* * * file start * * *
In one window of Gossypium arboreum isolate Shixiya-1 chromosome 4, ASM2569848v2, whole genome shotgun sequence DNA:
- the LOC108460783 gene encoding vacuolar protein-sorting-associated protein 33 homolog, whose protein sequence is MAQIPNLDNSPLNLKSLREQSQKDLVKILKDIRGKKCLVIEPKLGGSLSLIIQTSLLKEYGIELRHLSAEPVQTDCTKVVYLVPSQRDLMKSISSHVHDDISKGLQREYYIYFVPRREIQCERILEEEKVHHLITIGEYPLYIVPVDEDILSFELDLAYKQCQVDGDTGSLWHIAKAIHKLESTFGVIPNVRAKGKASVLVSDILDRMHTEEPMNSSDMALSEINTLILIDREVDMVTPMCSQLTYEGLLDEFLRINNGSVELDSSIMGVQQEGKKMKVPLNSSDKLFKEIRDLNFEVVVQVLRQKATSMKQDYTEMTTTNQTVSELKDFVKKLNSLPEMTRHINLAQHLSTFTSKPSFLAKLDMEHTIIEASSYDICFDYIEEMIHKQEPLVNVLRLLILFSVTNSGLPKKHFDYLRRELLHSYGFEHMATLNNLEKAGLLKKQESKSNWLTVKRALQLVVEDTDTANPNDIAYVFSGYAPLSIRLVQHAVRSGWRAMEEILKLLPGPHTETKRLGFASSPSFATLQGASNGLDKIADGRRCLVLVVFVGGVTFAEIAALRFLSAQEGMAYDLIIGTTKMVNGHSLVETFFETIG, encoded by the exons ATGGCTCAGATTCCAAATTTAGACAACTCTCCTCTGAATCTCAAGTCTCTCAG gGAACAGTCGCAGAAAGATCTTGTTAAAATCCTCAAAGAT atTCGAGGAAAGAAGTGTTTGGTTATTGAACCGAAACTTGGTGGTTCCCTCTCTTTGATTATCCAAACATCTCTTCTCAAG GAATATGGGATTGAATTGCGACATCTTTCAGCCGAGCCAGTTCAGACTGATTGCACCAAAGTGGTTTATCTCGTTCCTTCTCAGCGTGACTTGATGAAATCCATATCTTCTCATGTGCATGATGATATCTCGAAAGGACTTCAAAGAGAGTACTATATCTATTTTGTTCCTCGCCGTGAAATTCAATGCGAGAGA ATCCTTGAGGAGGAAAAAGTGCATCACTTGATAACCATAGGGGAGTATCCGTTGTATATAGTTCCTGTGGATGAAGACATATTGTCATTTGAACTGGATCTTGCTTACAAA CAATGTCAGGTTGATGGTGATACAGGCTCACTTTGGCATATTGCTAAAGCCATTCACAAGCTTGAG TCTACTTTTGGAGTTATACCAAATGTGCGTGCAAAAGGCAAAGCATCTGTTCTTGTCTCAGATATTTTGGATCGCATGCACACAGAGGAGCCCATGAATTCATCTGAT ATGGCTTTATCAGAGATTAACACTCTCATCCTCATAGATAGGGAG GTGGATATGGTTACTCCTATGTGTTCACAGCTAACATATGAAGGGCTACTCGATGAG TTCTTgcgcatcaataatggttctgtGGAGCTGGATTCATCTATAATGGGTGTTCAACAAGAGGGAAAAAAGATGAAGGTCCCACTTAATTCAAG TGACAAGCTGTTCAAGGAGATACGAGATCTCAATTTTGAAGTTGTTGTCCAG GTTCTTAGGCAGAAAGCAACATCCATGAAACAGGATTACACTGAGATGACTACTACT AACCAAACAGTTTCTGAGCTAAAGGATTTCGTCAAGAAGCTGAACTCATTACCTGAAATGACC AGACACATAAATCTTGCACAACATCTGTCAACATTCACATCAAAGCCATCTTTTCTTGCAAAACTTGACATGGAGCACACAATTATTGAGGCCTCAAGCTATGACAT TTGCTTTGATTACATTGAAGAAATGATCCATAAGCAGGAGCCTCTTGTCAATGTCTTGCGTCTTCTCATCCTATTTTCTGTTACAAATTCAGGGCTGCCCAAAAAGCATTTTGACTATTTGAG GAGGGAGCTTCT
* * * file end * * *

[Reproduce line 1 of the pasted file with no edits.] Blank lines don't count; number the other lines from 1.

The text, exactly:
In one window of Gossypium arboreum isolate Shixiya-1 chromosome 4, ASM2569848v2, whole genome shotgun sequence DNA: